Under the Belt & Road Initiative, China has contributed efforts to improve living conditions in Cuba and other Latin American countries. This year is the fifth anniversary of the idea of forging a community with a shared future between China and Latin America.

The first train entirely made up of Chinese wagons began operating last week between Havana and Santiago de Cuba, the second-largest city in the island country.

The passengers who participated in the inaugural trip in the new cars that Cuba has received for the first time in 44 years, celebrated the service with shouts like “Thank you China.”

With China’s help, Jamaica built its first expressway and reduced the two-hour journey from the north coast to the south to 45 minutes. The old and worn infrastructure has been one of the limiting factors that hinder the development of many Latin American countries.

Among those countries is Argentina, where China also provided a variety of equipment and expertise to help it renovate its railway lines, which are needed to reduce the logistical costs of freight transportation in 18 of its 23 provinces.

Likewise, in the province of Chubut de la Patagonia, in southeastern Argentina, Chinese companies are harnessing the power of the region’s strong winds to generate energy in the Loma Blanca I, II, III and VI wind farms.

In Brazil, with backing from Chinese firms, the water supply program known as the Sao Lourenco Produtor System addressed the chronic shortage of the vital liquid for more than 20 million Brazilians. With closer ties between China and Latin America, residents do not have to worry about their access to electricity or drinking water.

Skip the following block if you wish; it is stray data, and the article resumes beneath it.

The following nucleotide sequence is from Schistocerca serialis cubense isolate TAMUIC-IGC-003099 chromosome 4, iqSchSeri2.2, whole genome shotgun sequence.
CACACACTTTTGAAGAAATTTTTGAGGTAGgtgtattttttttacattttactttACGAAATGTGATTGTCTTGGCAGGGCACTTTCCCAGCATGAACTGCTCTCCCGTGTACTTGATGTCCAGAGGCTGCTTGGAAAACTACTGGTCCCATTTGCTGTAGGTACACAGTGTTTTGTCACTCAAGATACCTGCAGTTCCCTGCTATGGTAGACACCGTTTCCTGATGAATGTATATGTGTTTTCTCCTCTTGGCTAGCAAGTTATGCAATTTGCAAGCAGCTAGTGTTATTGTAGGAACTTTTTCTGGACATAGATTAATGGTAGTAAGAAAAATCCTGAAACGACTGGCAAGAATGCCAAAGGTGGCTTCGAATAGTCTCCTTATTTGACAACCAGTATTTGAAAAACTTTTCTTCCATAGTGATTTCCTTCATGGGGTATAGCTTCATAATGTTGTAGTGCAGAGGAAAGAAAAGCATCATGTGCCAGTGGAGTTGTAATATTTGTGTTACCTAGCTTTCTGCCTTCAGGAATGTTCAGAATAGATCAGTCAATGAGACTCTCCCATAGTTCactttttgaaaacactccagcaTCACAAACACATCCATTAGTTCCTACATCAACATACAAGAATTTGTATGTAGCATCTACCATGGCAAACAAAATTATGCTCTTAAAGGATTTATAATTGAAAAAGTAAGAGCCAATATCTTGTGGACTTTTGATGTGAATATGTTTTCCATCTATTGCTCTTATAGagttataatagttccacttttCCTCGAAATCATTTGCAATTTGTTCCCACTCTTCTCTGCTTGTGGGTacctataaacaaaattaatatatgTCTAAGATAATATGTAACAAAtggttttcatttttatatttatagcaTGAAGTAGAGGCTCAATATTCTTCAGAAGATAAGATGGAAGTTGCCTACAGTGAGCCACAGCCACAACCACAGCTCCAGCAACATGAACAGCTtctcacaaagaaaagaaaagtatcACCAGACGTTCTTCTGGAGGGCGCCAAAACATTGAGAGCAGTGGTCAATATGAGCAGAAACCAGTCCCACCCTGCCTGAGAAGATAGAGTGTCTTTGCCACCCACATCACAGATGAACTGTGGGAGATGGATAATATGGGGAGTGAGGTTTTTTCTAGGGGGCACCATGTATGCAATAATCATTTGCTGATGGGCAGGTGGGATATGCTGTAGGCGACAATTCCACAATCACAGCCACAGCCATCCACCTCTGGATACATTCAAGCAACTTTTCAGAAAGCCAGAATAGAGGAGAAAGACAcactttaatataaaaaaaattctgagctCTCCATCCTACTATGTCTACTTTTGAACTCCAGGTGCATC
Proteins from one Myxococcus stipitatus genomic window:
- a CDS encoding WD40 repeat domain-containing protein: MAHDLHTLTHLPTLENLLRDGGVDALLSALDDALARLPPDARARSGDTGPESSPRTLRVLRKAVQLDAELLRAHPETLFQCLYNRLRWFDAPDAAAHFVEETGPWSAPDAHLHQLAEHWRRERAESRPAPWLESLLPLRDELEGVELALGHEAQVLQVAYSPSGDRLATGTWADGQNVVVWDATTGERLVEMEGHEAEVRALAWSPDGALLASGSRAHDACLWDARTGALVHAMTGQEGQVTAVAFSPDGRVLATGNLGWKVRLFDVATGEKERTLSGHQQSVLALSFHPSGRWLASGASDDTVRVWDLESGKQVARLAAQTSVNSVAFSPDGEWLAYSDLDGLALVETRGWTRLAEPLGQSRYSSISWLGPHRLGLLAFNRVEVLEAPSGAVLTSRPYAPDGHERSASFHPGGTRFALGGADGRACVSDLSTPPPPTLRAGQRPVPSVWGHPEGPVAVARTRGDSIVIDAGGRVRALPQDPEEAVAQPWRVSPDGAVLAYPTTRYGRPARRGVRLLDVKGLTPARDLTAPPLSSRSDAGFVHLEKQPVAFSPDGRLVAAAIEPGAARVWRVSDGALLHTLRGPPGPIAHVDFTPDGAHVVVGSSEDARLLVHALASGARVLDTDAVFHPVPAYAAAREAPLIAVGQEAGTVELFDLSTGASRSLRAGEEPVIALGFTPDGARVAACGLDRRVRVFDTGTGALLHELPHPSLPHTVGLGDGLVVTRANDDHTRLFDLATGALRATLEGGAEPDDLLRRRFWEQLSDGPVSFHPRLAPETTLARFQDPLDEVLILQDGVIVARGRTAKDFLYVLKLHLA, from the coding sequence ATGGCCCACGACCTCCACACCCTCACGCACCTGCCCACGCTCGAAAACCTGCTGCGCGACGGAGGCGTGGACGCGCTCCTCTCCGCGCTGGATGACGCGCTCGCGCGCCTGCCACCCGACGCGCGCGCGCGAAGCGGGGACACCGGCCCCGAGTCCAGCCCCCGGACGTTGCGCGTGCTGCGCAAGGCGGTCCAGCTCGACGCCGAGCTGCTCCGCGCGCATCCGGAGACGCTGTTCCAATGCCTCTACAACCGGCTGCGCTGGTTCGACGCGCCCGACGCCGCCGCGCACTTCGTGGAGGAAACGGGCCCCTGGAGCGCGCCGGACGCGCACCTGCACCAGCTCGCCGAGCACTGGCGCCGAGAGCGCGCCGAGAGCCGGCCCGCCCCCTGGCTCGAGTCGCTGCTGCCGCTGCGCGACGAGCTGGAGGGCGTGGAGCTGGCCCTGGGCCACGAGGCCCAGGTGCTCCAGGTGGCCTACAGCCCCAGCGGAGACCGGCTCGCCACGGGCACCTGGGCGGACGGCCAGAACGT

Since 2000, the volume of trade between China and Latin America has increased by approximately 20-fold. Data show that more than two thousand Chinese companies have invested or done business in Latin America, creating 1.8 million jobs for the local community.

China has reiterated its willingness to improve cooperation with Latin America, unite the development strategies of individual countries under the Belt & Road Initiative, and jointly forge a community with a shared future between China and Latin America, which is the natural extension of the 21st century Maritime Silk Road.

Editor’s note: The article reflects the author’s opinion only, and not necessarily the views of editorial opinion of Belt & Road News.